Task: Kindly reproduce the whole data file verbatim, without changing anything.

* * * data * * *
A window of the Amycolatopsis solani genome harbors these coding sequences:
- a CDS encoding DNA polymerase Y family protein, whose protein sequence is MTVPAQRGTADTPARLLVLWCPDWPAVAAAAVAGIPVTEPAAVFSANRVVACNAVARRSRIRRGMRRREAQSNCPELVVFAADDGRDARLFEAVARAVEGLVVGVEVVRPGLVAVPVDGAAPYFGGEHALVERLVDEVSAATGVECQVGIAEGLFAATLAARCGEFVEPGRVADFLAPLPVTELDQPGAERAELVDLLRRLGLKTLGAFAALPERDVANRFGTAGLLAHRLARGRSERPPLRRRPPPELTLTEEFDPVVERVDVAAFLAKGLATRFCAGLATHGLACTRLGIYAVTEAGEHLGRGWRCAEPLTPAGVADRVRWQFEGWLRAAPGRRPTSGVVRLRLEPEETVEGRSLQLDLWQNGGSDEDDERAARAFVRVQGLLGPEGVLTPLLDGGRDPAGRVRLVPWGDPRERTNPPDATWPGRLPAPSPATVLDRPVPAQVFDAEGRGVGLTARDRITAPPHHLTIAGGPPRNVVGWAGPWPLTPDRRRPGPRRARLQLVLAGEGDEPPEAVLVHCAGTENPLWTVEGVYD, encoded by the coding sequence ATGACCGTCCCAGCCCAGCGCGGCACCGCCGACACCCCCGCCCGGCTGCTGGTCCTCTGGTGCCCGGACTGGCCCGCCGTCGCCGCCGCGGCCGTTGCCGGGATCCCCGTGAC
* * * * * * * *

A window of the Amycolatopsis solani genome harbors these coding sequences:
- a CDS encoding DNA polymerase Y family protein, whose protein sequence is MTVPAQRGTADTPARLLVLWCPDWPAVAAAAVAGIPVTEPAAVFSANRVVACNAVARRSRIRRGMRRREAQSNCPELVVFAADDGRDARLFEAVARAVEGLVVGVEVVRPGLVAVPVDGAAPYFGGEHALVERLVDEVSAATGVECQVGIAEGLFAATLAARCGEFVEPGRVADFLAPLPVTELDQPGAERAELVDLLRRLGLKTLGAFAALPERDVANRFGTAGLLAHRLARGRSERPPLRRRPPPELTLTEEFDPVVERVDVAAFLAKGLATRFCAGLATHGLACTRLGIYAVTEAGEHLGRGWRCAEPLTPAGVADRVRWQFEGWLRAAPGRRPTSGVVRLRLEPEETVEGRSLQLDLWQNGGSDEDDERAARAFVRVQGLLGPEGVLTPLLDGGRDPAGRVRLVPWGDPRERTNPPDATWPGRLPAPSPATVLDRPVPAQVFDAEGRGVGLTARDRITAPPHHLTIAGGPPRNVVGWAGPWPLTPDRRRPGPRRARLQLVLAGEGDEPPEAVLVHCAGTENPLWTVEGVYD, encoded by the coding sequence ATGACCGTCCCAGCCCAGCGCGGCACCGCCGACACCCCCGCCCGGCTGCTGGTCCTCTGGTGCCCGGACTGGCCCGCCGTCGCCGCCGCGGCCGTTGCCGGGATCCCCGTGAC